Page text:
Stocks Enjoy Santa Claus Rally
Santa Claus arrived on Wall Street early on Friday, as the major indexes all rose at least 1.5% ahead of the Christmas holiday. Strong profits from Research in Motion (RIMM) and news that Merrill Lynch (MER) may be getting a cash infusion helped spark the buying. There was also stronger than expected spending data, while investors seemed to overlook inflation signs.
Friday's session was also marked by quadruple witching -- when the monthly stock and index option expirations coincide with the quarterly expiration of stock and index futures contracts. Also traders are leaving for the Christmas holidays.
On Friday, the Dow Jones industrial average jumped 205.01 points, or 1.55%, to 13,450.65. The broader S&P 500 index was gained 24.34 points, or 1.67%, to 1,484.46. The tech-heavy Nasdaq composite index climbed 51.13 points, or 1.94%, to 2,691.99.
New data showed U.S. personal income rose 0.4% and spending surged 1.1% in November, far larger increases than economists were expecting.
But the report also raised inflation fears. Drew Matus at Lehman Brothers said in a note that inflation data grew materially worse in the month of November, with the core PCE deflator rising by a solid 0.2% and now running at 2.2% year-over-year. It was just 1.9% three months ago, and the three month annualized rate has accelerated by 1.0%, and the rise is likely to make the Fed less willing to cut rates as the inflation outlook remains poor, Matus said.
"We continue to expect the Fed to cut rates in January but evidence that inflation is accelerating into December could prompt a change even if financial market turbulence continues," Matus wrote.
U.S. consumer sentiment was revised up to 75.5 in December in the final reading on the University of Michigan report, vs. the 74.5 preliminary figure. But that's below the 76.1 final data for November.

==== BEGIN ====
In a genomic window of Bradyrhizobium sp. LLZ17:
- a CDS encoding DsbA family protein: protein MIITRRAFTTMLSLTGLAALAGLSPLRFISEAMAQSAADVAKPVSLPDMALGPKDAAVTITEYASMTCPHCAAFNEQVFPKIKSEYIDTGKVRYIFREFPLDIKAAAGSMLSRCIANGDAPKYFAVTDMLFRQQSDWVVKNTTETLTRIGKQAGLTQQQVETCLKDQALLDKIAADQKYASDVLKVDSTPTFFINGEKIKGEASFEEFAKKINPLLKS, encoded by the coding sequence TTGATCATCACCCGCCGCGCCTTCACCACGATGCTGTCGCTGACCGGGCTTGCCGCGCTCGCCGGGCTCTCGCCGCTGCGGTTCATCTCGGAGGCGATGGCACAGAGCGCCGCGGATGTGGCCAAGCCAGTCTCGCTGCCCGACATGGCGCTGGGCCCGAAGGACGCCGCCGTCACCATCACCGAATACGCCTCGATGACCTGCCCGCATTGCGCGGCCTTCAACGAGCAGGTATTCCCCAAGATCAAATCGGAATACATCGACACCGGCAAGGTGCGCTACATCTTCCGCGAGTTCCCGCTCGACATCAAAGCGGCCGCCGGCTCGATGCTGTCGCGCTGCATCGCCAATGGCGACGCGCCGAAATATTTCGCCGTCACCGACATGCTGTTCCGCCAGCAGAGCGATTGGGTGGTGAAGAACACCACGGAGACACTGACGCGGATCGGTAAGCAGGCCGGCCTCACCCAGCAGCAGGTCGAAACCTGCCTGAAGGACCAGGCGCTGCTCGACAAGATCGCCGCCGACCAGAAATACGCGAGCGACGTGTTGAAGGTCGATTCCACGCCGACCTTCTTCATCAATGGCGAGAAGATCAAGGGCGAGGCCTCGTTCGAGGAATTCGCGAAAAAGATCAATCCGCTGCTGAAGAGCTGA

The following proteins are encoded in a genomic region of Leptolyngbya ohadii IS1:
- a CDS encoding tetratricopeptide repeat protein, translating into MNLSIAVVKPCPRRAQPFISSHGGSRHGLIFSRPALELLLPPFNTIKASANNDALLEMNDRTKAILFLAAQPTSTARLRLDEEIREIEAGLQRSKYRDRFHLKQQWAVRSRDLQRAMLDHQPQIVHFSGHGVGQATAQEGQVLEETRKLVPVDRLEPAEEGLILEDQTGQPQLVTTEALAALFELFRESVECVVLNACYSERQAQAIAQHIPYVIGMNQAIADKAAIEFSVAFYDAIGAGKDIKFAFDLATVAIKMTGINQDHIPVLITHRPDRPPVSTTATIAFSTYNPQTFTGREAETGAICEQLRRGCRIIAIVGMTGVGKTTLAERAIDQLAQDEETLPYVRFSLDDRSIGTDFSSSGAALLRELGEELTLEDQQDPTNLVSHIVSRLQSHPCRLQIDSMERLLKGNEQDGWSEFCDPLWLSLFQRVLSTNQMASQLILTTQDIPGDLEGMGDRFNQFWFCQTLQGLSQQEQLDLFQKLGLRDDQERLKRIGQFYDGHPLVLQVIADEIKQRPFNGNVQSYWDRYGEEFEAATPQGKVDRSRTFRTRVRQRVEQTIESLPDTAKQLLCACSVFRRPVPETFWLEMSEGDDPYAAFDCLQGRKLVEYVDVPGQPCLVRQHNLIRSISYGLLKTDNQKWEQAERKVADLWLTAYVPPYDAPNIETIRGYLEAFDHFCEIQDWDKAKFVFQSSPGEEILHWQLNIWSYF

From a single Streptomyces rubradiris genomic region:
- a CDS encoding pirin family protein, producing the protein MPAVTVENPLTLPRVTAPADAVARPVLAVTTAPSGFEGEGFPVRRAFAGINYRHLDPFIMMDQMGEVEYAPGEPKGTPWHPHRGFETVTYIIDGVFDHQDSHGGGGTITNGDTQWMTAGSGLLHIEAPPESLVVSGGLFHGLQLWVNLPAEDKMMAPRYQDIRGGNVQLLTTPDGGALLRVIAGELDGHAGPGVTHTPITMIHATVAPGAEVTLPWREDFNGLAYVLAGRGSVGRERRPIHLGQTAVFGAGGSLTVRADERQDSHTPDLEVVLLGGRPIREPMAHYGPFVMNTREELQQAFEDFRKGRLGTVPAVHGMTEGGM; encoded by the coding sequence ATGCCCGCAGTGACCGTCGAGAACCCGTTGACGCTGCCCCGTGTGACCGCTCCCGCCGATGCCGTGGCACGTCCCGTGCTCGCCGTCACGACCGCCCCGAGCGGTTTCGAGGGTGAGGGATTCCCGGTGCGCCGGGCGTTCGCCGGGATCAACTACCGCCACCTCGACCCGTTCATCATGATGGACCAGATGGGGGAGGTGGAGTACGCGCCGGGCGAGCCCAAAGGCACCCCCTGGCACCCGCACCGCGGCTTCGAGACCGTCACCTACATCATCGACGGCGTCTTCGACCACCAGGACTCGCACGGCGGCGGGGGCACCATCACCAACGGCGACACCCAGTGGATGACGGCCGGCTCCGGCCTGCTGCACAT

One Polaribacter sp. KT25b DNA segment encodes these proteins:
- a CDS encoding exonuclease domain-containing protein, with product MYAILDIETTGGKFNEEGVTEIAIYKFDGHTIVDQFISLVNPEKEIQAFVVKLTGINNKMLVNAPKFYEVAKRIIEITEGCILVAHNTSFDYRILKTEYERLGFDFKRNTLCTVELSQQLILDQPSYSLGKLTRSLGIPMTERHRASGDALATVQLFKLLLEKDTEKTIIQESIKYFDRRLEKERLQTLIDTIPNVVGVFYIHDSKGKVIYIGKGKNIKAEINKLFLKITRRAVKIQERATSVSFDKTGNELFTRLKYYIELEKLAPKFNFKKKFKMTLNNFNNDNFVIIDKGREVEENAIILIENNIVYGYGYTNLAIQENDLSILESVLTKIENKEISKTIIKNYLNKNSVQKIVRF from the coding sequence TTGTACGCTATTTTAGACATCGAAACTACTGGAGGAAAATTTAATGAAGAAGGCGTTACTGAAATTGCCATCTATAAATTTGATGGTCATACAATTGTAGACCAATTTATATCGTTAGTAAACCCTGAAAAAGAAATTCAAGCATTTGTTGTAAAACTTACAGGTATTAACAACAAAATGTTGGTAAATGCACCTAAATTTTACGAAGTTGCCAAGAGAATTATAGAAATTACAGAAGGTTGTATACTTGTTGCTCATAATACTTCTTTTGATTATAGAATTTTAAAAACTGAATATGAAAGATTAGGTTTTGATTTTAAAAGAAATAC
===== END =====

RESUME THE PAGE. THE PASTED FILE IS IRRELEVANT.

NYMEX February crude oil futures spiked $2.14 to $93.20 a barrel as the latest economic reports showed the economy still has strength as consumers still buying. Thus, there is still demand for oil even though inflation still alive, says S&P.
In the troubled credit waters, the Super-SIV plan is dead, according to a report in the Wall Street Journal Friday. The plan was originally proposed by the Treasury and involved Citigroup(C), Bank of America (BAC) and J.P. Morgan (JPM), but has struggled to achieve its original $100 billion funding goal and been rendered obsolete by these banks shifting the SIV assets back on to their own balance sheets, notably Citigroup.
"The news is neither good nor bad per se, since deep-pocketed MidEast and Asian investors have stepped up on a unilateral basis to take large stakes in various institutions with their massive dollar reserves," wrote Action Economics on Friday.
Among stocks in the news Friday, Research in Motion (RIMM) reported earnings of 65 cents per share, vs. 31 cents a year ago, as revenue rose sharply. The firm expects fourth quarter earnings of 66 to 70 cents per share. A Bear Stearns analyst upgraded the stock from peer perform to outperform. RIM shares jumped nearly 11% to $118.63.
Merrill Lynch (MER) may get a $5 billion capital infusion from Temasek Holdings, the investment fund controlled by the Singapore government, as Merrill battles losses from the credit crisis, the Wall Street Journal reports.
Circuit City Stores (CC) reported a $1.26 loss per share in the third quarter, vs. a 12-cent loss a year ago as sales fell 3.1% and the company incurred a $102.8 million tax expense. The electronics retailers' results were worse than expected. The shares plunged nearly 29% to $4.75 -- a new 52-week low.
Keycorp (KEY) expects a loss in the fourth quarter of 5 cents per share. The bank expects to add to reserves for loan losses, volatility on the credit markets and other expenses.
Micron Technology (MU) reported a loss of 34 cents in the first quarter, vs. 21 cents a year ago.
European indexes finished higher Friday. In London, the FTSE 100 index was up 1.4% to 6,434.1. Paris' CAC 40 index rose 1.7% to 5,602.77, and in Germany the DAX index moved 1.7% higher to 8.002.67.
In Asia, Tokyo's benchmark index, the Nikkei 225, was up 1.5% to 15,257. In Hong Kong, the Hang Seng index jumped 2.26% to 27,626.92.
Treasuries suffered big losses as strong November personal consumption, along with a higher core prices component, eased fears of economic recession and stoked concerns over inflation. The data contributed to an asset allocation shift into equities, which added pressure on bonds.
The 10-year note sank 30/32 to 100-22/32 for a yield of 4.16%. 30-year bond dropped 52/32 to 106-27/32 for a yield of 4.57%. The spike higher in the 10-year yield today suggests the uptrend from early December could have higher to go in the weeks ahead.